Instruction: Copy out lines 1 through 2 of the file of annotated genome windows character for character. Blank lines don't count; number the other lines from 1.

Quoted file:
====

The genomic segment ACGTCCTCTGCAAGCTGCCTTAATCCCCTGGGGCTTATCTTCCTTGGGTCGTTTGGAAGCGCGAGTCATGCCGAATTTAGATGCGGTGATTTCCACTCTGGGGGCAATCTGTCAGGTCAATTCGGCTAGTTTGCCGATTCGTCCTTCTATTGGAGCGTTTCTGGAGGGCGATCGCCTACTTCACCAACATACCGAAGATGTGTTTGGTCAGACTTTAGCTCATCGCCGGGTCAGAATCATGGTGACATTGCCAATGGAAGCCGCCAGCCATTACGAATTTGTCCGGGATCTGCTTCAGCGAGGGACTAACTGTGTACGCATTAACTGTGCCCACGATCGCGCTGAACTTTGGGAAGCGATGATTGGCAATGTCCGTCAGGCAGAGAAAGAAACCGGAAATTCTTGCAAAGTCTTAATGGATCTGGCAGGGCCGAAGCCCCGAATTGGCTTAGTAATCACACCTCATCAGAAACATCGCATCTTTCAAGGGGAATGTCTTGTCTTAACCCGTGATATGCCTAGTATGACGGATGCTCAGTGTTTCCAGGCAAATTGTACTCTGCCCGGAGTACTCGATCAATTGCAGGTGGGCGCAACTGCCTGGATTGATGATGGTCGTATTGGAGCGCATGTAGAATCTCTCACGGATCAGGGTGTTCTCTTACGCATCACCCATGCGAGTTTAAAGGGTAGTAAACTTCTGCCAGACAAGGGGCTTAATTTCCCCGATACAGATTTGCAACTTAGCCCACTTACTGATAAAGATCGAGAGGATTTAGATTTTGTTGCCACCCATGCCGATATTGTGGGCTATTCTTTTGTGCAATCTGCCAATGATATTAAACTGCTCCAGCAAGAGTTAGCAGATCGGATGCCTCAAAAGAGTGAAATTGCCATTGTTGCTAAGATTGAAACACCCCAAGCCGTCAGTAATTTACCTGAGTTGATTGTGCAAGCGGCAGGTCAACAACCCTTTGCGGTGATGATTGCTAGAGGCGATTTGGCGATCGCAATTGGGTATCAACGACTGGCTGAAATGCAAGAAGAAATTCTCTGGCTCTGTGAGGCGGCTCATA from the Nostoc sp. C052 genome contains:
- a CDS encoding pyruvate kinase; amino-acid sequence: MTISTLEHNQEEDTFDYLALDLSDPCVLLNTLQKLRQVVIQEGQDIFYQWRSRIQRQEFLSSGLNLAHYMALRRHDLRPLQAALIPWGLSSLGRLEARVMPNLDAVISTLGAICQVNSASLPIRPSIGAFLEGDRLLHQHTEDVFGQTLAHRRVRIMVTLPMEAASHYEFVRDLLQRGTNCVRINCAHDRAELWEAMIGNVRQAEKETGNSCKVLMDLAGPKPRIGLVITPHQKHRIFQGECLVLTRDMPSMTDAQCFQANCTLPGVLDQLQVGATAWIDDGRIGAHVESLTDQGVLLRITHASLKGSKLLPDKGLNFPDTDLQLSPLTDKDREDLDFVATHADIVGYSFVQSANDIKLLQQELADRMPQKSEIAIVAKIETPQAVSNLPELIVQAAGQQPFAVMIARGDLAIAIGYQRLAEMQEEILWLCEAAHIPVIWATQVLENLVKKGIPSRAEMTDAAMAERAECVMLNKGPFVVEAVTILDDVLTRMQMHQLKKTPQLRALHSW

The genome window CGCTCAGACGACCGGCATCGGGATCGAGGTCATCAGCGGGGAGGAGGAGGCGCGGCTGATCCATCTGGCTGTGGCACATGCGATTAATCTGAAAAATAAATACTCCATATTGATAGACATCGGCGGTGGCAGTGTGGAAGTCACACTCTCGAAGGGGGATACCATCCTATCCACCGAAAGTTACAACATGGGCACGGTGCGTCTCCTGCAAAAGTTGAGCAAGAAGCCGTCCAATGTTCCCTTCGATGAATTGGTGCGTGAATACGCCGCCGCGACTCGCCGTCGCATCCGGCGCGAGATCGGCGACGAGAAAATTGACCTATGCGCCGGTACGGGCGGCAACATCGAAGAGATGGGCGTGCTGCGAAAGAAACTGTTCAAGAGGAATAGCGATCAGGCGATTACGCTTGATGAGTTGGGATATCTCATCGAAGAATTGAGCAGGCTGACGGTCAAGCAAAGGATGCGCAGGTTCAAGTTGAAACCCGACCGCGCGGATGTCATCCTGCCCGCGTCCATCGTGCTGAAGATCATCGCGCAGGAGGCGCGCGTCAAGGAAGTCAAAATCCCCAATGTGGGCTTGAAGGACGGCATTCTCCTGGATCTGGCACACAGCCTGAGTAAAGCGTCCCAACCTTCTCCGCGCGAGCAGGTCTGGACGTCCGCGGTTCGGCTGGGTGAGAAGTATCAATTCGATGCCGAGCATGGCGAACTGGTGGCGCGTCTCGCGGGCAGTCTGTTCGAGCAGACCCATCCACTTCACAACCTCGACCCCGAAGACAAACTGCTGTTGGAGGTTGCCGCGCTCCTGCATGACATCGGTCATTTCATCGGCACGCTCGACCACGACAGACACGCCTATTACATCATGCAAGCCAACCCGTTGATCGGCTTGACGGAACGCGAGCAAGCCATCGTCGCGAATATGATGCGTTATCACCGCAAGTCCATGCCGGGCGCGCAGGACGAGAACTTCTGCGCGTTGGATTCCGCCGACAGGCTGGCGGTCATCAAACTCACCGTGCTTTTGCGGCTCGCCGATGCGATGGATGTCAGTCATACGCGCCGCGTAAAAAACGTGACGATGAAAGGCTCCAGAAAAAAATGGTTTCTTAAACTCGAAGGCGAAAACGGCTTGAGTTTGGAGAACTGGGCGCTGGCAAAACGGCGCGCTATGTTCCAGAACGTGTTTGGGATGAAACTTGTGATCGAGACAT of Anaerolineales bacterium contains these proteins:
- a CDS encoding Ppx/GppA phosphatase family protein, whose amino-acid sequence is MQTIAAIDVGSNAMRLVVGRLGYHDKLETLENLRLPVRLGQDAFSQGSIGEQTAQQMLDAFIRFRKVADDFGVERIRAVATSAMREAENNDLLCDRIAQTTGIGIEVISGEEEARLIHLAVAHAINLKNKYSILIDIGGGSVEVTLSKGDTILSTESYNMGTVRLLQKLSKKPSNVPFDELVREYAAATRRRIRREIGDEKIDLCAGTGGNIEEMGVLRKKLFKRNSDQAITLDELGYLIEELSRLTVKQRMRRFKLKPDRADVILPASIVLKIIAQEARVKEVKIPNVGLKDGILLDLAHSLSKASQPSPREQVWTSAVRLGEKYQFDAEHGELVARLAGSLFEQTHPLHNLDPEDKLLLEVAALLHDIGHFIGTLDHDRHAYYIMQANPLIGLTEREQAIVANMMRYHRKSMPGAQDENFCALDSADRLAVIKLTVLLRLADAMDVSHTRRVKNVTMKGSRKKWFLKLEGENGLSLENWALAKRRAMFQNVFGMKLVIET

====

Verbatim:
The genomic segment ACGTCCTCTGCAAGCTGCCTTAATCCCCTGGGGCTTATCTTCCTTGGGTCGTTTGGAAGCGCGAGTCATGCCGAATTTAGATGCGGTGATTTCCACTCTGGGGGCAATCTGTCAGGTCAATTCGGCTAGTTTGCCGATTCGTCCTTCTATTGGAGCGTTTCTGGAGGGCGATCGCCTACTTCACCAACATACCGAAGATGTGTTTGGTCAGACTTTAGCTCATCGCCGGGTCAGAATCATGGTGACATTGCCAATGGAAGCCGCCAGCCATTACGAATTTGTCCGGGATCTGCTTCAGCGAGGGACTAACTGTGTACGCATTAACTGTGCCCACGATCGCGCTGAACTTTGGGAAGCGATGATTGGCAATGTCCGTCAGGCAGAGAAAGAAACCGGAAATTCTTGCAAAGTCTTAATGGATCTGGCAGGGCCGAAGCCCCGAATTGGCTTAGTAATCACACCTCATCAGAAACATCGCATCTTTCAAGGGGAATGTCTTGTCTTAACCCGTGATATGCCTAGTATGACGGATGCTCAGTGTTTCCAGGCAAATTGTACTCTGCCCGGAGTACTCGATCAATTGCAGGTGGGCGCAACTGCCTGGATTGATGATGGTCGTATTGGAGCGCATGTAGAATCTCTCACGGATCAGGGTGTTCTCTTACGCATCACCCATGCGAGTTTAAAGGGTAGTAAACTTCTGCCAGACAAGGGGCTTAATTTCCCCGATACAGATTTGCAACTTAGCCCACTTACTGATAAAGATCGAGAGGATTTAGATTTTGTTGCCACCCATGCCGATATTGTGGGCTATTCTTTTGTGCAATCTGCCAATGATATTAAACTGCTCCAGCAAGAGTTAGCAGATCGGATGCCTCAAAAGAGTGAAATTGCCATTGTTGCTAAGATTGAAACACCCCAAGCCGTCAGTAATTTACCTGAGTTGATTGTGCAAGCGGCAGGTCAACAACCCTTTGCGGTGATGATTGCTAGAGGCGATTTGGCGATCGCAATTGGGTATCAACGACTGGCTGAAATGCAAGAAGAAATTCTCTGGCTCTGTGAGGCGGCTCATA from the Nostoc sp. C052 genome contains:
- a CDS encoding pyruvate kinase; amino-acid sequence: MTISTLEHNQEEDTFDYLALDLSDPCVLLNTLQKLRQVVIQEGQDIFYQWRSRIQRQEFLSSGLNLAHYMALRRHDLRPLQAALIPWGLSSLGRLEARVMPNLDAVISTLGAICQVNSASLPIRPSIGAFLEGDRLLHQHTEDVFGQTLAHRRVRIMVTLPMEAASHYEFVRDLLQRGTNCVRINCAHDRAELWEAMIGNVRQAEKETGNSCKVLMDLAGPKPRIGLVITPHQKHRIFQGECLVLTRDMPSMTDAQCFQANCTLPGVLDQLQVGATAWIDDGRIGAHVESLTDQGVLLRITHASLKGSKLLPDKGLNFPDTDLQLSPLTDKDREDLDFVATHADIVGYSFVQSANDIKLLQQELADRMPQKSEIAIVAKIETPQAVSNLPELIVQAAGQQPFAVMIARGDLAIAIGYQRLAEMQEEILWLCEAAHIPVIWATQVLENLVKKGIPSRAEMTDAAMAERAECVMLNKGPFVVEAVTILDDVLTRMQMHQLKKTPQLRALHSW